Sunday, 19 October 2014

New Wine Documentary: American Wine Story

This week I was given the privilege of an advanced screening of new documentary feature film American Wine Story, which was released on 12th October.

Although (quite obviously) American winemaking was the subject, that barely scratches the surface of the real content of this thought-provoking, heartfelt documentary. It delves much deeper into the vocational nature of winemaking - something which I do not think is exclusive to America, by any means.

Oddly enough, the documentary's central figure - Jimi Brooks - is the only one who is not actually present. Jimi was a winemaker who tragically died suddenly - and far too young - in 2004. His sister - a woman who never saw herself becoming a winemaker - took over his winery and preserved his legacy and now, ten years later, his 18 year old son is considering the same path in his future.

It's a bittersweet story - success in the face of grief, a man's passion and vision overshadowed by the sadness at his absence - which acts as the starting point for a much larger conversation about something that is happening in the American wine industry.

Ordinary people with no qualifications are quitting their day jobs and becoming winemakers. Dozens of them are shown doing just that in American Wine Story - leaving roles as teachers, software developers, record producers and house-husbands to do it. And they're succeeding - but not only that - they're pioneering new regions (such as the now highly-respected Wilamette Valley, as well as States like Missouri and Arizona) and styles. Ironically, these new winemakers are championing old vines, and grape varieties that would otherwise be destroyed to make way for more profitable, mainstream varieties.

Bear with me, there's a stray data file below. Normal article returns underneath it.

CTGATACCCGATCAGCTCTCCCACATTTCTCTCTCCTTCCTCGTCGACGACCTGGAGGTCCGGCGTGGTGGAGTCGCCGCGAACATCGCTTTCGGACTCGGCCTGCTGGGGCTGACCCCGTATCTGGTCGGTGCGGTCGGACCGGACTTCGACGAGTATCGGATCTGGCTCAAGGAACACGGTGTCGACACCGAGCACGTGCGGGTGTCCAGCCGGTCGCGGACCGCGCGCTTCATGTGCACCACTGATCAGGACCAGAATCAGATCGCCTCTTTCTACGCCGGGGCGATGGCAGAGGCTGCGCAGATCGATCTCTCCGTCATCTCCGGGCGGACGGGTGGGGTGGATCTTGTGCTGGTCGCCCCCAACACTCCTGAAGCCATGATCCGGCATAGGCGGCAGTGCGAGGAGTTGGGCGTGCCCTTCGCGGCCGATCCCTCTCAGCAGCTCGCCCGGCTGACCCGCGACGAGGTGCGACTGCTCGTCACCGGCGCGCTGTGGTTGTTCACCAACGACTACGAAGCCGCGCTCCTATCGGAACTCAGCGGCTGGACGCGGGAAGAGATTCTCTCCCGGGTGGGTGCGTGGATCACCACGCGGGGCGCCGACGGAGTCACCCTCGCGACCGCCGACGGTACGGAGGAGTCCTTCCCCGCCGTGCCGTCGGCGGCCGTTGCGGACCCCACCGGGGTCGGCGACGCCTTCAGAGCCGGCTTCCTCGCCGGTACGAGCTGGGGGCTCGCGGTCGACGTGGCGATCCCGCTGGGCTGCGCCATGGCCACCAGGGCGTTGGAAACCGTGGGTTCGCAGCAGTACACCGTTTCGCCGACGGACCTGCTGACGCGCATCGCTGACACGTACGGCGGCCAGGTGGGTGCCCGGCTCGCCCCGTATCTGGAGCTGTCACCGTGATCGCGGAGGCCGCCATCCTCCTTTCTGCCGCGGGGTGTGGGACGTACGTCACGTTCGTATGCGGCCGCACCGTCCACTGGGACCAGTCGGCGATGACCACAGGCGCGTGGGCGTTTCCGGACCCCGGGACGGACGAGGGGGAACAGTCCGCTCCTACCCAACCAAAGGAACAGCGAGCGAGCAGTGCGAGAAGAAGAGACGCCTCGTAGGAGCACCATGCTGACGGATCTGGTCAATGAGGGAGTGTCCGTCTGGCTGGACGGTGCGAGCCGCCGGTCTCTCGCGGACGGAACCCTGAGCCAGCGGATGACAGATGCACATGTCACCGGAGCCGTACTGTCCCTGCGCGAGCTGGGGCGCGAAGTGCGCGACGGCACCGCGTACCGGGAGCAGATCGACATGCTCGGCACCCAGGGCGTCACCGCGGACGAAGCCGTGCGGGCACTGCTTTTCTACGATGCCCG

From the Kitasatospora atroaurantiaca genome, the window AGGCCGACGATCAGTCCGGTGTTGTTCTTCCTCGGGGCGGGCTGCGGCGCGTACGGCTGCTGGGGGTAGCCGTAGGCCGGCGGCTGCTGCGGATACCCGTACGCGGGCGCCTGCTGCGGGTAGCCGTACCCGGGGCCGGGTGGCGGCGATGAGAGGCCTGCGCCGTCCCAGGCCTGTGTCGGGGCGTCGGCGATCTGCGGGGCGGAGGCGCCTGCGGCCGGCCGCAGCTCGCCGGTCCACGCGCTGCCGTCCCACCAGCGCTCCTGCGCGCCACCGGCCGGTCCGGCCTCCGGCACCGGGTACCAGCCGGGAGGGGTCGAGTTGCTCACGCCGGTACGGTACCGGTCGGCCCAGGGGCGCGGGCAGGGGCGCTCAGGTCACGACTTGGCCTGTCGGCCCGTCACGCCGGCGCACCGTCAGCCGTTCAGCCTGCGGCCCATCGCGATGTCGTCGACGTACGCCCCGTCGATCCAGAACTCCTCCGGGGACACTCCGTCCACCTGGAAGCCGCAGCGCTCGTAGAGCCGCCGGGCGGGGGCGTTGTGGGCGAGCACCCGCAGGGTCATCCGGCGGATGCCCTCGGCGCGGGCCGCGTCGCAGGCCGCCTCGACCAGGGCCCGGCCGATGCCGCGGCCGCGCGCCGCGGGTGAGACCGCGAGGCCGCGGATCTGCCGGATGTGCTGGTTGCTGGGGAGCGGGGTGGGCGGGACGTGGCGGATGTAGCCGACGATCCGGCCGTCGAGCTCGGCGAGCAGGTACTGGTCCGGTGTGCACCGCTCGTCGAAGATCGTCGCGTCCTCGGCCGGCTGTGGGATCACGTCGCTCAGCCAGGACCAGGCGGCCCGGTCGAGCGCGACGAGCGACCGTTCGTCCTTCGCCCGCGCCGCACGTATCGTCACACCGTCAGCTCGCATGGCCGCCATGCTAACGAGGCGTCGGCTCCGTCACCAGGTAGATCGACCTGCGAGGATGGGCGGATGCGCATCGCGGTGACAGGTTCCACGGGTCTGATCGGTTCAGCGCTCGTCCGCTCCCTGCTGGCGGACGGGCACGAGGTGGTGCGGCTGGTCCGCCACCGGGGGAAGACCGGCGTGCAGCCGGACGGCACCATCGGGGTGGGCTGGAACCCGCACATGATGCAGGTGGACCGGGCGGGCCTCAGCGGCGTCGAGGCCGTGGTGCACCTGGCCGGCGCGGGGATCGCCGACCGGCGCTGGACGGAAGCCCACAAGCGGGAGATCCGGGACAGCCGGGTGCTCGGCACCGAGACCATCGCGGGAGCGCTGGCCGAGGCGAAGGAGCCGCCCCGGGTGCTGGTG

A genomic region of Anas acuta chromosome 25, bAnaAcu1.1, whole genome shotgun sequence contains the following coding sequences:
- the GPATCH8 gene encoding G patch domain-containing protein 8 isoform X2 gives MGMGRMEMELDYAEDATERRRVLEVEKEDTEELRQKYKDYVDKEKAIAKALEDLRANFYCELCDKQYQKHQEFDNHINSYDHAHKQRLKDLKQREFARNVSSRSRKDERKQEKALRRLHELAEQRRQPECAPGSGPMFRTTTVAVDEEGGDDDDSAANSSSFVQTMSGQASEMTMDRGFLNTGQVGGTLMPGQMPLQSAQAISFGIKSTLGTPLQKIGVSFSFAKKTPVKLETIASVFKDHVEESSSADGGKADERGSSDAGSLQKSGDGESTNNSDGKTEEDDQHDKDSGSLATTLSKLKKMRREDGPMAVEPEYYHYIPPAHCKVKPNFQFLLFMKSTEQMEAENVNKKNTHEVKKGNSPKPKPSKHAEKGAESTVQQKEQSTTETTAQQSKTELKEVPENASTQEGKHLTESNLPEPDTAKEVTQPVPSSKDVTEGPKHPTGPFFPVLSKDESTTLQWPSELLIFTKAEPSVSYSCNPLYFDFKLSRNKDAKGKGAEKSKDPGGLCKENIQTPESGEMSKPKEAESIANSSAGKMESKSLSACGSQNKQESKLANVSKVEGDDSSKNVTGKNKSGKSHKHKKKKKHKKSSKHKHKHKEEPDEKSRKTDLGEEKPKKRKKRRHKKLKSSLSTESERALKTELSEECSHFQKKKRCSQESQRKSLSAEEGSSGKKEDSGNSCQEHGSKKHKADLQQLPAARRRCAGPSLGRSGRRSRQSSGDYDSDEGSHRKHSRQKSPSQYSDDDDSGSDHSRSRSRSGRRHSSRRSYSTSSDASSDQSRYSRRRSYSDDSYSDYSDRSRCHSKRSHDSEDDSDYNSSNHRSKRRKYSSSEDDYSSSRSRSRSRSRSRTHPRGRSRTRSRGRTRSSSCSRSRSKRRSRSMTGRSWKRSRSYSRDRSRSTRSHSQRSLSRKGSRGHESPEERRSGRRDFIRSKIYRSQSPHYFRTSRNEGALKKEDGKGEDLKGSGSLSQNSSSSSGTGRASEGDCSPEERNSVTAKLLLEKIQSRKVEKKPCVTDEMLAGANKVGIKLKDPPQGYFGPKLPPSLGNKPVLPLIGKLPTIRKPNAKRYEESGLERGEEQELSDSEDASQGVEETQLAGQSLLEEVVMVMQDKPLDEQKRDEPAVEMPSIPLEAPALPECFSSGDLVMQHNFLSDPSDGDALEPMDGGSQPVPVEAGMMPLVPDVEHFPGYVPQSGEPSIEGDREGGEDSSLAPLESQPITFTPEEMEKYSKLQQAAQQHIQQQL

But why is this happening in America seemingly more so than in other places? Possibly that 'American Dream' culture is creating a fearlessness and the self-belief needed to overcome a new winemaker's 10 years of financial ruin and the 80-hour weeks we see discussed in the film. Possibly the country's lack of history and tradition (in comparison to most winemaking countries in Europe, I mean) means these new winemakers are not held back by or intimidated by tradition.

Whatever the reasons, this film is a joyful portrayal of this 'let's do it while we're alive!' attitude, and it shows the limitless passion of people who quite literally give up everything and endure decades of heart (as well as back) ache. Even if you have no wish to be a winemaker, their drive and courage to take that leap to do what they love for a living is inspirational.

It will appeal to wine lovers around the world - even if you don't like American wine - and I imagine it will resonate deeply with anyone who has spent time on a vineyard. I have only spent two weeks picking grapes in southern France, but I felt they put the addictive, agonising, soul-warming work of winemaking that I witnessed into words perfectly.

As one winemaker says in the film 'I've never had a boring conversation with a winemaker.' American Wine Story does appear to prove her right.

You can buy American Wine Story on iTunes for £7.99 - or rent it for just £4.49.

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